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Publication numberUS8010156 B2
Publication typeGrant
Application numberUS 12/859,162
Publication dateAug 30, 2011
Filing dateAug 18, 2010
Priority dateJun 21, 2001
Also published asUS7013009, US7231038, US8473004, US20020197961, US20060183427, US20070037520, US20100309427, US20110310345, US20130281166
Publication number12859162, 859162, US 8010156 B2, US 8010156B2, US-B2-8010156, US8010156 B2, US8010156B2
InventorsPeter Warren
Original AssigneeOakley, Inc.
Export CitationBiBTeX, EndNote, RefMan
External Links: USPTO, USPTO Assignment, Espacenet
Eyeglasses with electronic components
US 8010156 B2
Abstract
A microphone, transmitter, speaker, receiver, and power source, all mounted to an eyeglasses frame, for sending and receiving signals wirelessly to and from a remote cell phone or other electronic device. The microphone and the transmitter can be mounted to extension arms that can be extended, pivoted, or otherwise moved to a position for use, and then moved to a stored position when not in use. Alternatively, the microphone, transmitter, speaker, receiver, and power source, can be mounted onto a clip-on or other attachment member that mounts onto a conventional eyeglasses frame, or to a hat or other article worn on the head.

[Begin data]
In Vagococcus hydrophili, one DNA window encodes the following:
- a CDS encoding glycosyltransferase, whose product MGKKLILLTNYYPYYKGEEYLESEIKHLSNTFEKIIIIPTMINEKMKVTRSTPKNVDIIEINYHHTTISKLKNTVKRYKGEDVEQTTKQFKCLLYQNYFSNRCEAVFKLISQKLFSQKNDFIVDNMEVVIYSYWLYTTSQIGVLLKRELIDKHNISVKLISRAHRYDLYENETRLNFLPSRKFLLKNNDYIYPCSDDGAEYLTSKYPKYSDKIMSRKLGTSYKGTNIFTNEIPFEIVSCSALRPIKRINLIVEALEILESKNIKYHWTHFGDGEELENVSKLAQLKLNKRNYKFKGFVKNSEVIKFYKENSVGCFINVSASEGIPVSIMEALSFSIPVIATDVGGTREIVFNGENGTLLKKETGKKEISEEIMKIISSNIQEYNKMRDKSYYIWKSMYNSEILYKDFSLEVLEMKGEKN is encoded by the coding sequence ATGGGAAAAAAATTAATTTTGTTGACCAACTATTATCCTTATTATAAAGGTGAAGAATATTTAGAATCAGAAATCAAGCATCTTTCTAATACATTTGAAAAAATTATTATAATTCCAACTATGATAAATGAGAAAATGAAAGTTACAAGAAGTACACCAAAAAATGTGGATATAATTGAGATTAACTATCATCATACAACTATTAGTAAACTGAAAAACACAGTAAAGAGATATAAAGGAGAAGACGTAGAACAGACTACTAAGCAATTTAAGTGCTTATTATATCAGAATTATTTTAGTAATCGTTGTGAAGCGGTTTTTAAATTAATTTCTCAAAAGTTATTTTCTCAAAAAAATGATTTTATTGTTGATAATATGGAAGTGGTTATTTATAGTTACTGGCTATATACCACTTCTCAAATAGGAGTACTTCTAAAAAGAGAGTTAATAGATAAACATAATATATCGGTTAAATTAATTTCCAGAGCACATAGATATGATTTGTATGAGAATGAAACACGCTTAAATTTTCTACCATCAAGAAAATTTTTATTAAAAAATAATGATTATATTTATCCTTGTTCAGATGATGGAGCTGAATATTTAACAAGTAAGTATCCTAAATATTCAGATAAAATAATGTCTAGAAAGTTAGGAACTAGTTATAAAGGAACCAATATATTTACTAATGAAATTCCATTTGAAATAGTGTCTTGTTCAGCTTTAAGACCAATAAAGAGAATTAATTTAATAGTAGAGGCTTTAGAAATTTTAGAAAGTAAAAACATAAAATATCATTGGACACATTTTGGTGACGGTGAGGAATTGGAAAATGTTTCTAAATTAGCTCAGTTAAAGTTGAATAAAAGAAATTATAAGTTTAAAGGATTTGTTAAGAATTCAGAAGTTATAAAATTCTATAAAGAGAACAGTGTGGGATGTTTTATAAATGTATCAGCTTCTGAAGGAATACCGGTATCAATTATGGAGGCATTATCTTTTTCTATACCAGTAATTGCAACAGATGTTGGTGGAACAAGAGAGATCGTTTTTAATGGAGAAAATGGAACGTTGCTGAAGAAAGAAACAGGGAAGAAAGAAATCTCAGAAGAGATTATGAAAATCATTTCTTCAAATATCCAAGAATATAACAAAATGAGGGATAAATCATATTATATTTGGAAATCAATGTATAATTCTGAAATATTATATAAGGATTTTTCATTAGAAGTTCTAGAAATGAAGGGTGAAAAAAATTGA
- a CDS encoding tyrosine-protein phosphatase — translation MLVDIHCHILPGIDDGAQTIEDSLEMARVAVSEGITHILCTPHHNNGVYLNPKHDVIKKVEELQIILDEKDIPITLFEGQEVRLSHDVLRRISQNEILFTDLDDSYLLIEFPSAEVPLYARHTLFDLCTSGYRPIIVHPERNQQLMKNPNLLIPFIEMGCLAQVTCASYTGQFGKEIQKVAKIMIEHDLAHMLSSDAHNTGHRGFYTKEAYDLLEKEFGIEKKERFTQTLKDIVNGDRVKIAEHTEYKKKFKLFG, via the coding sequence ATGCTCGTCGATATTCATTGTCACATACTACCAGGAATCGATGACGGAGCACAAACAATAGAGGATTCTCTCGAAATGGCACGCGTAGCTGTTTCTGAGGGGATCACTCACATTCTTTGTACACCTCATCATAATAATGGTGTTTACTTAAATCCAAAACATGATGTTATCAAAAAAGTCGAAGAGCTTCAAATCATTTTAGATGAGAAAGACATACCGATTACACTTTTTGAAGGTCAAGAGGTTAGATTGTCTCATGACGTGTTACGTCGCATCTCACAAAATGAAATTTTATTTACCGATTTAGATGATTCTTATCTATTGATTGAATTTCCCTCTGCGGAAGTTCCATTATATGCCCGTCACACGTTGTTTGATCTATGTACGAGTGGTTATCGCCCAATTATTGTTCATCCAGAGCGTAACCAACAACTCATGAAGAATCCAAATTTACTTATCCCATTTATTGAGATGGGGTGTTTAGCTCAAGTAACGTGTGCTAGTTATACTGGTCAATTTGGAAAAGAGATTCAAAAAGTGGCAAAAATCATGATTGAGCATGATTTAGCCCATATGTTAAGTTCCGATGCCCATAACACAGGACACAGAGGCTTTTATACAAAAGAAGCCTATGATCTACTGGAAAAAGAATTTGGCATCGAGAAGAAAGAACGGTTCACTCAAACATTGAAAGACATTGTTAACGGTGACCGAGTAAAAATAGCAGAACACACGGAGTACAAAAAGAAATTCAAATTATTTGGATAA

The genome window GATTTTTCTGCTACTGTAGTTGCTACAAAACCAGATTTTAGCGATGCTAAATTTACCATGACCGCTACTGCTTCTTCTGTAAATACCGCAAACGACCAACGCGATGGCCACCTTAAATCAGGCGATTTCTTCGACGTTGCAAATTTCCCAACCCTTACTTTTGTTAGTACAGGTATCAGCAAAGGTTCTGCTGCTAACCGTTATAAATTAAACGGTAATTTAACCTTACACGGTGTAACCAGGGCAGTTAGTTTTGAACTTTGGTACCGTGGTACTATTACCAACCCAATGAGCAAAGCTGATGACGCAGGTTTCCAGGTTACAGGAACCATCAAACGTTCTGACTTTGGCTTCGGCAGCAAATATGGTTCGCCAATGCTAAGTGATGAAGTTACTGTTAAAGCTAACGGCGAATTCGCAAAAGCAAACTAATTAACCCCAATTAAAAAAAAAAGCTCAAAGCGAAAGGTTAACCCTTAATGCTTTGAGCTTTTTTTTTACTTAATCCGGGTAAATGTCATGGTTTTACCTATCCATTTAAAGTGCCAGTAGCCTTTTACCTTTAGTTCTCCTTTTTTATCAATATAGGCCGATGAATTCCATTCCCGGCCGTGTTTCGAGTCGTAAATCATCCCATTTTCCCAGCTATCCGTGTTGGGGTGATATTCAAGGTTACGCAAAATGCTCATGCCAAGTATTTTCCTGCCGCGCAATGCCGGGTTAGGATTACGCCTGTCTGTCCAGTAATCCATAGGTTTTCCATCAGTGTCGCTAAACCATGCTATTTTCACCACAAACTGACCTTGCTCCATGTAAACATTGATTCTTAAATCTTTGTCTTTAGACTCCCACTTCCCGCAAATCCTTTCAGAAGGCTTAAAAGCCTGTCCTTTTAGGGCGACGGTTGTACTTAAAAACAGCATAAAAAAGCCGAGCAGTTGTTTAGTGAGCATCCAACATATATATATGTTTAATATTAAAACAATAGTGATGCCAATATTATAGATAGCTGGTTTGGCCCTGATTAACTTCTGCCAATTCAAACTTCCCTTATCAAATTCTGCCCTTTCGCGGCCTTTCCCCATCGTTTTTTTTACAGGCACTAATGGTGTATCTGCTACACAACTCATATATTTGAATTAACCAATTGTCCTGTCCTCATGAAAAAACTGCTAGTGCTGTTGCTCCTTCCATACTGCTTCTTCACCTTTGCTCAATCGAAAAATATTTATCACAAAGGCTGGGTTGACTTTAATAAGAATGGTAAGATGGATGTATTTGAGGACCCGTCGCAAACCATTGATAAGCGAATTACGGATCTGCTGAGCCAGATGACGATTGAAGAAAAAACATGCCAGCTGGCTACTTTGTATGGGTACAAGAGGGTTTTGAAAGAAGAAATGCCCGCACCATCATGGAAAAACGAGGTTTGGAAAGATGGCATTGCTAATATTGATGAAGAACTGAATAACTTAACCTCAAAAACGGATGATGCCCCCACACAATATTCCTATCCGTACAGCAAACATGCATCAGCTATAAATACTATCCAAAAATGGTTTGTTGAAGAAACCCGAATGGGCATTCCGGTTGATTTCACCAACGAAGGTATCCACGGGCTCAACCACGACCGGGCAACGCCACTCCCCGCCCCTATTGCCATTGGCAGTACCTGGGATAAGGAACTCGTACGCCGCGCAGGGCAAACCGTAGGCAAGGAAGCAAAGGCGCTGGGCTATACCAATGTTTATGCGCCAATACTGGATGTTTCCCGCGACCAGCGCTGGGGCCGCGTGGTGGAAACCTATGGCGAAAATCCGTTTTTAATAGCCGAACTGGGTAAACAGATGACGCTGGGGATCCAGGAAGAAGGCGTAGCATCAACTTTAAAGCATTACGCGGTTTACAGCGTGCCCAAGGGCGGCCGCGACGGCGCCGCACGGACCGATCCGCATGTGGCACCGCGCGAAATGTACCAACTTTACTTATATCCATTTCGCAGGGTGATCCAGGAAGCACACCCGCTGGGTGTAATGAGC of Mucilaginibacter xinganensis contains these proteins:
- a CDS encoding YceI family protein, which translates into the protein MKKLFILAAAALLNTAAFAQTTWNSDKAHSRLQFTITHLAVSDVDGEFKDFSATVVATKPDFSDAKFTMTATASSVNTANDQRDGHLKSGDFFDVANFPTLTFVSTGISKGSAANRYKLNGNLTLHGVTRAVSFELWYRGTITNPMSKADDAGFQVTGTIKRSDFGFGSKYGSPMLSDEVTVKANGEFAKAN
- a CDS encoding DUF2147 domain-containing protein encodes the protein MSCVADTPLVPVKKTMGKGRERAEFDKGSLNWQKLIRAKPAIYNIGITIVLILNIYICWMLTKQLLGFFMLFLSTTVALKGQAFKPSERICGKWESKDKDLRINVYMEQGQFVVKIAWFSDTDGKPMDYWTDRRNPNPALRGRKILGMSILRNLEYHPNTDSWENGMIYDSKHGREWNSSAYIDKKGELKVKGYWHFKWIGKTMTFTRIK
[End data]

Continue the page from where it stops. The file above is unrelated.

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Claims(20)
1. An electronically enabled eyewear, comprising:
an eyeglass frame comprising:
a lens holder configured to support at least one lens in a line of sight of a wearer when a wearer wears the eyeglass frame;
a first support arm extending from a forward portion of the frame; and
a second support arm extending from the forward portion of the eyeglass frame,
wherein the first and second support arms are configured to extend rearwardly from the forward portion of the eyeglass frame toward a back of a head of the wearer when the wearer wears the eyeglass frame;
at least one speaker supported by the eyeglass frame and being configured to be positionable in an orientation that faces toward an ear of a wearer when the wearer wears the eyeglass frame;
an electronic component coupled to the eyeglass frame, the electronic component configured to enable communication with the wearer when the eyeglass frame is worn; and
a retractable extension arm attached to the eyeglass frame, the retractable extension arm comprising a first end region and a second end region,
wherein the retractable extension arm is attached to the lens holder of the eyeglass frame at a pivot located at the first end region,